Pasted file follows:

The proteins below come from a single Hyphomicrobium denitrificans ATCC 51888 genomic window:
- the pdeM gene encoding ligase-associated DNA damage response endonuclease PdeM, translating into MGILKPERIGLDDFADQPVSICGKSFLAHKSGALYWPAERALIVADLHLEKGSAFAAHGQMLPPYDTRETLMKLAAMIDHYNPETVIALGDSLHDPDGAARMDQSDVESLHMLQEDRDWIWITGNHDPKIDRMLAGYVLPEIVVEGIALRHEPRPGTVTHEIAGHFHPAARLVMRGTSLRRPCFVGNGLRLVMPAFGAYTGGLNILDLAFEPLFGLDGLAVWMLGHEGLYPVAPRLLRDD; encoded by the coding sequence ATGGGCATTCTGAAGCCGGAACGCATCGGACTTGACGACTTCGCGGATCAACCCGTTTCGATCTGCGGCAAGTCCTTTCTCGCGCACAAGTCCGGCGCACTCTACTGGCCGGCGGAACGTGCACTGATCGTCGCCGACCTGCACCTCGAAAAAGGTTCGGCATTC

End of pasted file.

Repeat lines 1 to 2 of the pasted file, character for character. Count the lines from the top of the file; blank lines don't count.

The proteins below come from a single Hyphomicrobium denitrificans ATCC 51888 genomic window:
- the pdeM gene encoding ligase-associated DNA damage response endonuclease PdeM, translating into MGILKPERIGLDDFADQPVSICGKSFLAHKSGALYWPAERALIVADLHLEKGSAFAAHGQMLPPYDTRETLMKLAAMIDHYNPETVIALGDSLHDPDGAARMDQSDVESLHMLQEDRDWIWITGNHDPKIDRMLAGYVLPEIVVEGIALRHEPRPGTVTHEIAGHFHPAARLVMRGTSLRRPCFVGNGLRLVMPAFGAYTGGLNILDLAFEPLFGLDGLAVWMLGHEGLYPVAPRLLRDD; encoded by the coding sequence ATGGGCATTCTGAAGCCGGAACGCATCGGACTTGACGACTTCGCGGATCAACCCGTTTCGATCTGCGGCAAGTCCTTTCTCGCGCACAAGTCCGGCGCACTCTACTGGCCGGCGGAACGTGCACTGATCGTCGCCGACCTGCACCTCGAAAAAGGTTCGGCATTC